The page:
indicted for tax evasion, I don't think a judge or a jury will be
particularly sympathetic to this defense.

I sincerely hope that this proposal was not made seriously.  It is
highly depressing to think otherwise.

From: <MRosenPSI@...>
Date: Fri, 27 Jul 2001 09:49:08 EDT
Subject: Tax System

My response to this (and this is my non-Orthodox bias) is that this is
where the critique of orthodoxy concentrating on ben adam lmakom
(between man and God) and leaving out the rest of the Shulchan Aruch
shows up. We do have a principle of dina demalkuta dina (the law of the
land is the law). This was promulgated under a rule much more
restrictive than the USA. To say cheating is OK because God needs me has
no halachic justification. If one needs money to send kids to day school
(in LA a $15K/year commitment plus in the nonOrtho world and I assume
not that much less in the good day schools) then maybe the community has
to help, but that is not a heter for cheating.

From: Gilad J. Gevaryahu <Gevaryahu@...>
Date: Fri, 27 Jul 2001 10:18:59 EDT
Subject: Tax System

This suggestion is against the tax system of the land, thus against
halacha which dictates clearly "dina de'malchuta dina." It will cause a
major hilul ha-Shem. If one thinks a little about it, one will realize
that every group has other extra expenses, and if every such group will
make its own "tax breaks" that will lead to total anarchy. Whoever
proposed this "Chochmah" either uttered it as a Purim joke, or didn't
think it thru. However, it is perfectly legal to lobby to change laws if
they are unfair, and to utilize the existing laws in the ways to pay the

Gilad J. Gevaryahu

From: Gershon Dubin <gershon.dubin@...>
Date: Fri, 27 Jul 2001 11:27:07 -0400
Subject: Tax System

If I made this statement publicly, I also would not want my name
associated with it.  Absolutely wrong.


From: Hillel (Sabba) Markowitz <sabbahem@...>
Date: Fri, 27 Jul 2001 12:18:14 -0400
Subject: RE: Tax System

I have been to various shiurim that discussed this (such as one of Rabbi
Frand's Sh"litah shiurim) and I remember seeing a mention of a Tshuvah
from Rav Moshe Feinstein Z'Tzal.  The bsic statement that I remember is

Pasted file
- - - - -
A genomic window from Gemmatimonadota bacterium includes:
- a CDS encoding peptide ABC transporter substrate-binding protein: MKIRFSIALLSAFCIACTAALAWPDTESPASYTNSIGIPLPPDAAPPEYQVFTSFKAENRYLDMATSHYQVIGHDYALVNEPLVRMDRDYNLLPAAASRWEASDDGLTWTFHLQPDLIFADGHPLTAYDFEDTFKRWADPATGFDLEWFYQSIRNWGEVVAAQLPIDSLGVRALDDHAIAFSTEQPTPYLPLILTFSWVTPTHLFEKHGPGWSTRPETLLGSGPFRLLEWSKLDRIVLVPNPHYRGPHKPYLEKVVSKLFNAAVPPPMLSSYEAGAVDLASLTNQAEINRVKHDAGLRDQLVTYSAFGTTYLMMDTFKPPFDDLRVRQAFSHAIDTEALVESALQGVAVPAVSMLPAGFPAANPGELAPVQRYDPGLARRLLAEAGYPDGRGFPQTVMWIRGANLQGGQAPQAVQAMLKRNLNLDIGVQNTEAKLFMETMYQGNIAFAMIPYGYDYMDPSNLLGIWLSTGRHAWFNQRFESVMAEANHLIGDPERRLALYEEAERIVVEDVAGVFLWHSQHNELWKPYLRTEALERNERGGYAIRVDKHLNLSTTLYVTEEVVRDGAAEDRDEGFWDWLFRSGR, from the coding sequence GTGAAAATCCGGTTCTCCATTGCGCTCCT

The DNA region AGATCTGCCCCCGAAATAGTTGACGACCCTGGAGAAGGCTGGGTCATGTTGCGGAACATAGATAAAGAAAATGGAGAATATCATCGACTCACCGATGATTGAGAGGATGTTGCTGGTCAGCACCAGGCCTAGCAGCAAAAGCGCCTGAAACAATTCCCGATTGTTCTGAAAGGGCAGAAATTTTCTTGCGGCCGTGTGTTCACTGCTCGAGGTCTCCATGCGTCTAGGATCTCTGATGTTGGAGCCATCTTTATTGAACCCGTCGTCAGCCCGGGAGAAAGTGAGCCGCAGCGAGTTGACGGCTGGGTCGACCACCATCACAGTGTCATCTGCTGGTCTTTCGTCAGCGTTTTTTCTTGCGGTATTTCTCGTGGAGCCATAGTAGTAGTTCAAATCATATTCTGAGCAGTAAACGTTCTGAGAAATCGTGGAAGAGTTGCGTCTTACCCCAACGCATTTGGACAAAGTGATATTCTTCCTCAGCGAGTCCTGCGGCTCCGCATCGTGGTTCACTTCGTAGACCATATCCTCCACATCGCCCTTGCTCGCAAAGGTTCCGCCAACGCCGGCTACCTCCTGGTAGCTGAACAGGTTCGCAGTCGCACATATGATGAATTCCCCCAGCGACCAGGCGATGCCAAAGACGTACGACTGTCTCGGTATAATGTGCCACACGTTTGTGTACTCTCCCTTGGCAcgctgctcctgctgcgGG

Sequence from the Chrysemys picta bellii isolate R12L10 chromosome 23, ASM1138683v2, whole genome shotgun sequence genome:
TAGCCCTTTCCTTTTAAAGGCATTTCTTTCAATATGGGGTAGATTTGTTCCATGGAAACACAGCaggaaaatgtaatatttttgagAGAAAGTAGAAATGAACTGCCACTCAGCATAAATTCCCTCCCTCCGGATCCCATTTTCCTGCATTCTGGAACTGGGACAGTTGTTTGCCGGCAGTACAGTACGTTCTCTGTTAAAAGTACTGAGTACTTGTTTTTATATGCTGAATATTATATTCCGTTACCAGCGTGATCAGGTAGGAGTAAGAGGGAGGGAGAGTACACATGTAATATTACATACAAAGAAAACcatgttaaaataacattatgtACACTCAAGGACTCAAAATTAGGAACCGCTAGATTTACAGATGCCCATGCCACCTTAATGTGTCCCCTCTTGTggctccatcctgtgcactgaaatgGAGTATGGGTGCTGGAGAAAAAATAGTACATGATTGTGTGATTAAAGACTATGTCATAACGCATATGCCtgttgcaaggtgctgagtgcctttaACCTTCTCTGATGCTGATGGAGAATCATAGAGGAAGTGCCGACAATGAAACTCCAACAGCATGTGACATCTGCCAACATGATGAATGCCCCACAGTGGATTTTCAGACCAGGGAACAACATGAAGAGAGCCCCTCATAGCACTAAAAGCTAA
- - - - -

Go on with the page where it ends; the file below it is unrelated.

that as long as the government treats all of its citizens equally (as
the United States does) then the concept of Dina D'Malchusa Dina [the
law of the government is legal] applies and we must pay our taxes.

The circumstances that you mention do not apply to invalidate this as
those are personal circumstances and any citizen in those circumstances
would be treated the same as we are.  For example, a nonJew who sends
his children to a parochial (or nonsectarian private school) is treated
the same as a Jew who sends his children to yeshivah.

This is not the same as the "Shabbat candles tax" of the old
Austro-Hungarian empire or the "Jew tax" that used to be levied on us.

To summarize, according to my memory of explicit rulings, the yeshiva
student must have misunderstood what he had been told (at the least).

Note that this does not address the chillul Hashem aspect if we all
started to behave that way.  That would probably mean that it would be
asur even if the preceding analysis were ignored.

Hillel (Sabba) Markowitz - <sabbahem@...>

From: Joel Elirich <Joelirich@...>
Date: Fri, 27 Jul 2001 08:02:10 EDT
Subject: Tax System

I think there's a good reason why the Rabbi remained unnamed. I haven't
heard of any named posek who has stated the opinion that dina d'malchuta
dina(the law of the land )does not apply to the US tax system. 


BTW chazal tell us that HKB"H makes up the extra funds we spend on